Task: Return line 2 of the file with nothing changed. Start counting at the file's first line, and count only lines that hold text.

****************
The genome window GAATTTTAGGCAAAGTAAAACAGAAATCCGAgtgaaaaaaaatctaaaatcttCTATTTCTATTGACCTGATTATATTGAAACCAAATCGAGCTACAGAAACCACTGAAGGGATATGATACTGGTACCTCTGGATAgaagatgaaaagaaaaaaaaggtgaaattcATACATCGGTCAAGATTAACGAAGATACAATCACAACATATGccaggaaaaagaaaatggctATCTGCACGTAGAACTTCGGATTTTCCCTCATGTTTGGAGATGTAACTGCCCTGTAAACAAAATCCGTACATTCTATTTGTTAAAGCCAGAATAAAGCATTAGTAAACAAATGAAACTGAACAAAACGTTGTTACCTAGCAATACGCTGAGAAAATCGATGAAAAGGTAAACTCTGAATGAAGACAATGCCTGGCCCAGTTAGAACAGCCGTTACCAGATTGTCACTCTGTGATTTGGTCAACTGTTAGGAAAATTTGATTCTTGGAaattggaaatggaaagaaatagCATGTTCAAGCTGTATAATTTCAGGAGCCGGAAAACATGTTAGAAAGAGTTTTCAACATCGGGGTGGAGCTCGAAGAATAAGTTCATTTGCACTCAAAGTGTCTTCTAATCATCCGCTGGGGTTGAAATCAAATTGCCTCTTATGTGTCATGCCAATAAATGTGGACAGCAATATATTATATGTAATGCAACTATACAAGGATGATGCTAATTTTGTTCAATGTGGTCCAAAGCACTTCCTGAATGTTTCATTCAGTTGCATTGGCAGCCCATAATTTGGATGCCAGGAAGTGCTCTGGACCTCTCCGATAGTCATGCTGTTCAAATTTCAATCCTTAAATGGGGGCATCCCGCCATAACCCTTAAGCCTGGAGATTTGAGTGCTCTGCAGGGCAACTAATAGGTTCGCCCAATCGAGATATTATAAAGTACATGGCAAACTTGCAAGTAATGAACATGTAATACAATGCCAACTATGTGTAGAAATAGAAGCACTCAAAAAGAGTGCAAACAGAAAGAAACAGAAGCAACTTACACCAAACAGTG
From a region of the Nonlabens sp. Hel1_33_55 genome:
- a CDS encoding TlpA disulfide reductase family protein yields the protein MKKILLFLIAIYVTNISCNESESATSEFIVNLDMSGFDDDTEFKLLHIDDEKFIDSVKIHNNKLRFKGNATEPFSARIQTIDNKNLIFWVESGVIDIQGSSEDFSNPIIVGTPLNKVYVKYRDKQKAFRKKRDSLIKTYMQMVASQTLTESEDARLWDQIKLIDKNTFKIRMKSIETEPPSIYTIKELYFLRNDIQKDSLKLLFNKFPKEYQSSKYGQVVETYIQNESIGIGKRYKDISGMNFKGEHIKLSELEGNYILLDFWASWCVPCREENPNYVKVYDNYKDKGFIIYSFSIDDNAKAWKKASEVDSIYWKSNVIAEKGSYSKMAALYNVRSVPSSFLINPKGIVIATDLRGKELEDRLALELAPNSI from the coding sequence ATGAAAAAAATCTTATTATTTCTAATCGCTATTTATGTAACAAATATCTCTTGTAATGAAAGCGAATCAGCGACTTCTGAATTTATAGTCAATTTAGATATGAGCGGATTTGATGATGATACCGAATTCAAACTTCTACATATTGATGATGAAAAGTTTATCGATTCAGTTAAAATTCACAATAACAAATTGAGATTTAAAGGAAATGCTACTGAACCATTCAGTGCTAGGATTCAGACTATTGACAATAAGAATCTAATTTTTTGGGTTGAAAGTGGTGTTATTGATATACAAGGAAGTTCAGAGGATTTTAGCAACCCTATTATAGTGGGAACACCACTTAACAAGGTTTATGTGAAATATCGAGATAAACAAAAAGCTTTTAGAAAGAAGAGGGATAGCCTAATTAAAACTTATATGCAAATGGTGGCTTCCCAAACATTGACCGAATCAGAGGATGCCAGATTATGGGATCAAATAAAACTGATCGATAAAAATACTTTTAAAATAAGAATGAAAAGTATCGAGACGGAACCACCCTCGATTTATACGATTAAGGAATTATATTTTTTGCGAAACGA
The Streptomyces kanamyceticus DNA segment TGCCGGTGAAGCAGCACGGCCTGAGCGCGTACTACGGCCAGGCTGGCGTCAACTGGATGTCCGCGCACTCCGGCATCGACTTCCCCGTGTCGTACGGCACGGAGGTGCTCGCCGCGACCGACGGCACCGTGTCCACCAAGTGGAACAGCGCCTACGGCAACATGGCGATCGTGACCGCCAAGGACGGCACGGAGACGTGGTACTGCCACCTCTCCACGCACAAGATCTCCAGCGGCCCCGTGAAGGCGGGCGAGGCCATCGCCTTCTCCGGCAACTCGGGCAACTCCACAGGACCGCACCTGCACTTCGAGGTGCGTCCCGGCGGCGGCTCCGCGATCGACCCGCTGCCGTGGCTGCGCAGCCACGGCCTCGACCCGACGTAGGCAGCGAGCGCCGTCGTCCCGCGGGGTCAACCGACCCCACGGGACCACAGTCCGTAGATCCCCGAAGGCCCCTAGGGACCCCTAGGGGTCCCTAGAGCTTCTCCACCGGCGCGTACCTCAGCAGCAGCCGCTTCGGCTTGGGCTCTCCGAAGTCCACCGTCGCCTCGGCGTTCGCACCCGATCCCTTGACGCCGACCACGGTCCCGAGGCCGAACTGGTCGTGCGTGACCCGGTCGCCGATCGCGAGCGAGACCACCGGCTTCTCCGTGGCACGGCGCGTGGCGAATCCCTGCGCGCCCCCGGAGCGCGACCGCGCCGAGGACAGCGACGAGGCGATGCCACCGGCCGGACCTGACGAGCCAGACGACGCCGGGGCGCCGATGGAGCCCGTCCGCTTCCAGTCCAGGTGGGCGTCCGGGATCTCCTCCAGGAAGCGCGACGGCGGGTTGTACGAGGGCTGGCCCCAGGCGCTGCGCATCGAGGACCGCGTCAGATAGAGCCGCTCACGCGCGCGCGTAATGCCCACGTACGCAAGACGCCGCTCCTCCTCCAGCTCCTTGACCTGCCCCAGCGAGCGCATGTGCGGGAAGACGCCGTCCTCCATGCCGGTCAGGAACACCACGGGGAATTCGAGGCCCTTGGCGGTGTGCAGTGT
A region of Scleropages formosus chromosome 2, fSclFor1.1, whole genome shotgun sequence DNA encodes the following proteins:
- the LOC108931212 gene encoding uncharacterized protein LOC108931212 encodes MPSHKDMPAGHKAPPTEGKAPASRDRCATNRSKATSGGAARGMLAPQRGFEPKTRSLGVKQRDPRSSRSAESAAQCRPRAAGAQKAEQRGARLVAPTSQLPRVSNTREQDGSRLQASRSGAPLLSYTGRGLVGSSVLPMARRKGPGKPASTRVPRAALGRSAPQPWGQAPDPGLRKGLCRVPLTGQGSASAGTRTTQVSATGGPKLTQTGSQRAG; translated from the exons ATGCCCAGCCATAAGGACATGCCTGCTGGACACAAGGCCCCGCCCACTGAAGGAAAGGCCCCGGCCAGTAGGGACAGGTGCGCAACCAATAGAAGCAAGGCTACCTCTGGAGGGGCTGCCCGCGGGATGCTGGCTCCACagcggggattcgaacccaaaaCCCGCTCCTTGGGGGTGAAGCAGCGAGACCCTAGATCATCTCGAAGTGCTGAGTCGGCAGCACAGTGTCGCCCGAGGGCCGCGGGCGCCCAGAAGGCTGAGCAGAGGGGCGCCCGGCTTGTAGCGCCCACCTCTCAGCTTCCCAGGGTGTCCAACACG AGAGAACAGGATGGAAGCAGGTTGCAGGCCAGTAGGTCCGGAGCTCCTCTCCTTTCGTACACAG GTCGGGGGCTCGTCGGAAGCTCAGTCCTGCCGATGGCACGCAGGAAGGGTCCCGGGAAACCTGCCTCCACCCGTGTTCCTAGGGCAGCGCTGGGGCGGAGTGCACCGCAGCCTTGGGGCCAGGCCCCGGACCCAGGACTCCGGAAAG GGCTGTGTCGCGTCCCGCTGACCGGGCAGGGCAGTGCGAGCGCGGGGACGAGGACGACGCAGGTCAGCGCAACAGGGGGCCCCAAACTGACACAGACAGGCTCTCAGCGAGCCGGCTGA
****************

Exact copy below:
From a region of the Nonlabens sp. Hel1_33_55 genome: